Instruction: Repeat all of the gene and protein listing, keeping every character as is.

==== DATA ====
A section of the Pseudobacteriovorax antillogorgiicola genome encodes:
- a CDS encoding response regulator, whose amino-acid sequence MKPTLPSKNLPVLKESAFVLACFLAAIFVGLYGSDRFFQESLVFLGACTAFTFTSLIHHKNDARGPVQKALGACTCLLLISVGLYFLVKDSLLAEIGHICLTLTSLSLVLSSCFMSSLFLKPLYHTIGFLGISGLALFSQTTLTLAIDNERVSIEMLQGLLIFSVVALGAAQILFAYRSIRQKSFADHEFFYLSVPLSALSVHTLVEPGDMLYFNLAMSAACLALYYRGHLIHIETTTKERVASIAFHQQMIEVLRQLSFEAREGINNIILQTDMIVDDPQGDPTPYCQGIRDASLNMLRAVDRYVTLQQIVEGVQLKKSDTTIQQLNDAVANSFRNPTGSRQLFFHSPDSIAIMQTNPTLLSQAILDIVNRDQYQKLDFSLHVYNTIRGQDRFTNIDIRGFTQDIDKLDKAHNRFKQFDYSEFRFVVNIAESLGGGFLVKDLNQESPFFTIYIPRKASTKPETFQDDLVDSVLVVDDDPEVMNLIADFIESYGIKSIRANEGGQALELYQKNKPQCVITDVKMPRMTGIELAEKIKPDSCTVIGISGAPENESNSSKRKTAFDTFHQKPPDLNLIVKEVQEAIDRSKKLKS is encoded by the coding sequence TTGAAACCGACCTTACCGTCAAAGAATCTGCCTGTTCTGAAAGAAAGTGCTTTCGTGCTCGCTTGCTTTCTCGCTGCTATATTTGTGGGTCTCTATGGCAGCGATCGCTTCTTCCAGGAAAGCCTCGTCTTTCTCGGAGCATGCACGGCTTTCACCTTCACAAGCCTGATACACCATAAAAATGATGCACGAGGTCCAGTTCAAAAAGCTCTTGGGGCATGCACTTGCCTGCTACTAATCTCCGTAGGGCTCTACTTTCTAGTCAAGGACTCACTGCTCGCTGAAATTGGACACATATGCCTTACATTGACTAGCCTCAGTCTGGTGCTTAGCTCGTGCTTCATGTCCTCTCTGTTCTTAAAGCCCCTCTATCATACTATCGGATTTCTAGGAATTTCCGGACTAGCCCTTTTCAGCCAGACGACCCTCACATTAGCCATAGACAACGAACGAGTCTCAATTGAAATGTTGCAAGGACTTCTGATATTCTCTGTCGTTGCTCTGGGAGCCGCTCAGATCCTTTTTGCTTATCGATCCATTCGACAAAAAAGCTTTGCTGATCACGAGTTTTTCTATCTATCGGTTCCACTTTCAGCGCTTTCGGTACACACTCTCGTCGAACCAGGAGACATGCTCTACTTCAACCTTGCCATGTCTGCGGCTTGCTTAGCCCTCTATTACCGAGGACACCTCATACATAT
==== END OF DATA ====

A section of the Pseudobacteriovorax antillogorgiicola genome encodes:
- a CDS encoding response regulator, whose amino-acid sequence MKPTLPSKNLPVLKESAFVLACFLAAIFVGLYGSDRFFQESLVFLGACTAFTFTSLIHHKNDARGPVQKALGACTCLLLISVGLYFLVKDSLLAEIGHICLTLTSLSLVLSSCFMSSLFLKPLYHTIGFLGISGLALFSQTTLTLAIDNERVSIEMLQGLLIFSVVALGAAQILFAYRSIRQKSFADHEFFYLSVPLSALSVHTLVEPGDMLYFNLAMSAACLALYYRGHLIHIETTTKERVASIAFHQQMIEVLRQLSFEAREGINNIILQTDMIVDDPQGDPTPYCQGIRDASLNMLRAVDRYVTLQQIVEGVQLKKSDTTIQQLNDAVANSFRNPTGSRQLFFHSPDSIAIMQTNPTLLSQAILDIVNRDQYQKLDFSLHVYNTIRGQDRFTNIDIRGFTQDIDKLDKAHNRFKQFDYSEFRFVVNIAESLGGGFLVKDLNQESPFFTIYIPRKASTKPETFQDDLVDSVLVVDDDPEVMNLIADFIESYGIKSIRANEGGQALELYQKNKPQCVITDVKMPRMTGIELAEKIKPDSCTVIGISGAPENESNSSKRKTAFDTFHQKPPDLNLIVKEVQEAIDRSKKLKS is encoded by the coding sequence TTGAAACCGACCTTACCGTCAAAGAATCTGCCTGTTCTGAAAGAAAGTGCTTTCGTGCTCGCTTGCTTTCTCGCTGCTATATTTGTGGGTCTCTATGGCAGCGATCGCTTCTTCCAGGAAAGCCTCGTCTTTCTCGGAGCATGCACGGCTTTCACCTTCACAAGCCTGATACACCATAAAAATGATGCACGAGGTCCAGTTCAAAAAGCTCTTGGGGCATGCACTTGCCTGCTACTAATCTCCGTAGGGCTCTACTTTCTAGTCAAGGACTCACTGCTCGCTGAAATTGGACACATATGCCTTACATTGACTAGCCTCAGTCTGGTGCTTAGCTCGTGCTTCATGTCCTCTCTGTTCTTAAAGCCCCTCTATCATACTATCGGATTTCTAGGAATTTCCGGACTAGCCCTTTTCAGCCAGACGACCCTCACATTAGCCATAGACAACGAACGAGTCTCAATTGAAATGTTGCAAGGACTTCTGATATTCTCTGTCGTTGCTCTGGGAGCCGCTCAGATCCTTTTTGCTTATCGATCCATTCGACAAAAAAGCTTTGCTGATCACGAGTTTTTCTATCTATCGGTTCCACTTTCAGCGCTTTCGGTACACACTCTCGTCGAACCAGGAGACATGCTCTACTTCAACCTTGCCATGTCTGCGGCTTGCTTAGCCCTCTATTACCGAGGACACCTCATACATAT